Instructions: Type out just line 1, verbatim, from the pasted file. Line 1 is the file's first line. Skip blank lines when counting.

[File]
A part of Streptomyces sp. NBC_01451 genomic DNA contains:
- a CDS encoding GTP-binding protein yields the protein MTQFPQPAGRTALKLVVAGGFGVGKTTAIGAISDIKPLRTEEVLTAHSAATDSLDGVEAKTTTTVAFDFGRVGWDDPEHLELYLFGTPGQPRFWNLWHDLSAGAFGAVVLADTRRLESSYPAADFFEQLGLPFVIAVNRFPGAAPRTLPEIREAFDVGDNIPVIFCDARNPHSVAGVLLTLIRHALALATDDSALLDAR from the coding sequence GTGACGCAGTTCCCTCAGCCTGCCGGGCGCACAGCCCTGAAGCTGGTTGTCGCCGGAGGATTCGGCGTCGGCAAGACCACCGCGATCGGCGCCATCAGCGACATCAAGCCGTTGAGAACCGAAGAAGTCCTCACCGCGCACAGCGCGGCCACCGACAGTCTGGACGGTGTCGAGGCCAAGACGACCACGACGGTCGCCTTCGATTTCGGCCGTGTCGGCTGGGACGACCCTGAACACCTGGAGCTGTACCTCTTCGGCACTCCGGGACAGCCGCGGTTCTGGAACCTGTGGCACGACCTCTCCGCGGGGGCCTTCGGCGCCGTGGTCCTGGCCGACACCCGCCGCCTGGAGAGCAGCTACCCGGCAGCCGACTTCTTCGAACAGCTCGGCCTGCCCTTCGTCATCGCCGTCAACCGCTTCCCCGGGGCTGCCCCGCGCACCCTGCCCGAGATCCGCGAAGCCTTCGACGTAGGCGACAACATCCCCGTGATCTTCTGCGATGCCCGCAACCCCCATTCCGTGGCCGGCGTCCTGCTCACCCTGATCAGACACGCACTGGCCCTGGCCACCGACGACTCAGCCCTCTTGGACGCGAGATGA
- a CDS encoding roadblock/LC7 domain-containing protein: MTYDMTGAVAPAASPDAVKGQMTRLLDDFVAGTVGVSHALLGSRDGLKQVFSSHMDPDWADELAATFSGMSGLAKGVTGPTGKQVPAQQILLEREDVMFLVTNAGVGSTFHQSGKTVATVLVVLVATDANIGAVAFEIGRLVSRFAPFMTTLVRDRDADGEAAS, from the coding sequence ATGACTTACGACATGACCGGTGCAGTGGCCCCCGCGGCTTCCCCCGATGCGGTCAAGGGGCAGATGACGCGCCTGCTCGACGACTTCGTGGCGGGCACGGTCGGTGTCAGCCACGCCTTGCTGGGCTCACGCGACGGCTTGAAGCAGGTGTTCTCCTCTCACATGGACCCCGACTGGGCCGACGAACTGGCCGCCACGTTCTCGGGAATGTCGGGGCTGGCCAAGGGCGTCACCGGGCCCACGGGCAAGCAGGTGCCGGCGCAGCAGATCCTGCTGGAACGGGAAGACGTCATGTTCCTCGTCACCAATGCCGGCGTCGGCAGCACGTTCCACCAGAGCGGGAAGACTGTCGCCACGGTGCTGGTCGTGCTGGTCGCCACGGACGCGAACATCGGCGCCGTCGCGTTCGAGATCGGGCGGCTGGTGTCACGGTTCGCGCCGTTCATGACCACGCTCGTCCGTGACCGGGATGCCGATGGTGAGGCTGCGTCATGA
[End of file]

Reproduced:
A part of Streptomyces sp. NBC_01451 genomic DNA contains: